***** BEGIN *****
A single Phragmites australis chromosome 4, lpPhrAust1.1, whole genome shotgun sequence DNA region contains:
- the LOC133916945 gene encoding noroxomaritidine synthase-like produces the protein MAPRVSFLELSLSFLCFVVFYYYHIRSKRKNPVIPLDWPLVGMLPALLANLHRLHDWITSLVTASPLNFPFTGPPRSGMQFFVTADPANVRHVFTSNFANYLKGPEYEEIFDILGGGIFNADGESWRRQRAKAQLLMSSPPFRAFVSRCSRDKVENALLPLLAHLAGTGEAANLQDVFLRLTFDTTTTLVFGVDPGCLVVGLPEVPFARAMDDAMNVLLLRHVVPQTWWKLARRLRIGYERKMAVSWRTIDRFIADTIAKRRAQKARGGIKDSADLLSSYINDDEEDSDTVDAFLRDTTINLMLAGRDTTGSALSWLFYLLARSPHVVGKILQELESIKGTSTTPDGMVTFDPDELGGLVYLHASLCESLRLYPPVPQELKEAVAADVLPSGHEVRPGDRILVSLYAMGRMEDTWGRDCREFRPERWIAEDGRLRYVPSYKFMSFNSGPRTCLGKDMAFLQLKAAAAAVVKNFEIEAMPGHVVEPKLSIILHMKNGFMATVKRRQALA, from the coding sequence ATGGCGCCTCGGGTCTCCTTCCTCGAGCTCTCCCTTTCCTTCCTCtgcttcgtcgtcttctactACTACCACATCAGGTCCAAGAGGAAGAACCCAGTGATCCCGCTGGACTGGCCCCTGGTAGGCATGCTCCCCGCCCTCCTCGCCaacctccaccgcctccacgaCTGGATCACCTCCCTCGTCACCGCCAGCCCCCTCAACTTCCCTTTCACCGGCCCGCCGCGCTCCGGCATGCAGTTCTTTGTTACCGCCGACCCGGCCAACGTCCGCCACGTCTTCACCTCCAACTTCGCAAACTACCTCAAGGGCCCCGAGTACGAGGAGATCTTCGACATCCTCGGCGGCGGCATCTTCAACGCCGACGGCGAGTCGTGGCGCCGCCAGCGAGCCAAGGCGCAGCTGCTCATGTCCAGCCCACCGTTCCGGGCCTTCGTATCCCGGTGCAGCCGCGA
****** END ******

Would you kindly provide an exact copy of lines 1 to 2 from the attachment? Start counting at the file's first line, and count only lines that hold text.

A single Phragmites australis chromosome 4, lpPhrAust1.1, whole genome shotgun sequence DNA region contains:
- the LOC133916945 gene encoding noroxomaritidine synthase-like produces the protein MAPRVSFLELSLSFLCFVVFYYYHIRSKRKNPVIPLDWPLVGMLPALLANLHRLHDWITSLVTASPLNFPFTGPPRSGMQFFVTADPANVRHVFTSNFANYLKGPEYEEIFDILGGGIFNADGESWRRQRAKAQLLMSSPPFRAFVSRCSRDKVENALLPLLAHLAGTGEAANLQDVFLRLTFDTTTTLVFGVDPGCLVVGLPEVPFARAMDDAMNVLLLRHVVPQTWWKLARRLRIGYERKMAVSWRTIDRFIADTIAKRRAQKARGGIKDSADLLSSYINDDEEDSDTVDAFLRDTTINLMLAGRDTTGSALSWLFYLLARSPHVVGKILQELESIKGTSTTPDGMVTFDPDELGGLVYLHASLCESLRLYPPVPQELKEAVAADVLPSGHEVRPGDRILVSLYAMGRMEDTWGRDCREFRPERWIAEDGRLRYVPSYKFMSFNSGPRTCLGKDMAFLQLKAAAAAVVKNFEIEAMPGHVVEPKLSIILHMKNGFMATVKRRQALA, from the coding sequence ATGGCGCCTCGGGTCTCCTTCCTCGAGCTCTCCCTTTCCTTCCTCtgcttcgtcgtcttctactACTACCACATCAGGTCCAAGAGGAAGAACCCAGTGATCCCGCTGGACTGGCCCCTGGTAGGCATGCTCCCCGCCCTCCTCGCCaacctccaccgcctccacgaCTGGATCACCTCCCTCGTCACCGCCAGCCCCCTCAACTTCCCTTTCACCGGCCCGCCGCGCTCCGGCATGCAGTTCTTTGTTACCGCCGACCCGGCCAACGTCCGCCACGTCTTCACCTCCAACTTCGCAAACTACCTCAAGGGCCCCGAGTACGAGGAGATCTTCGACATCCTCGGCGGCGGCATCTTCAACGCCGACGGCGAGTCGTGGCGCCGCCAGCGAGCCAAGGCGCAGCTGCTCATGTCCAGCCCACCGTTCCGGGCCTTCGTATCCCGGTGCAGCCGCGA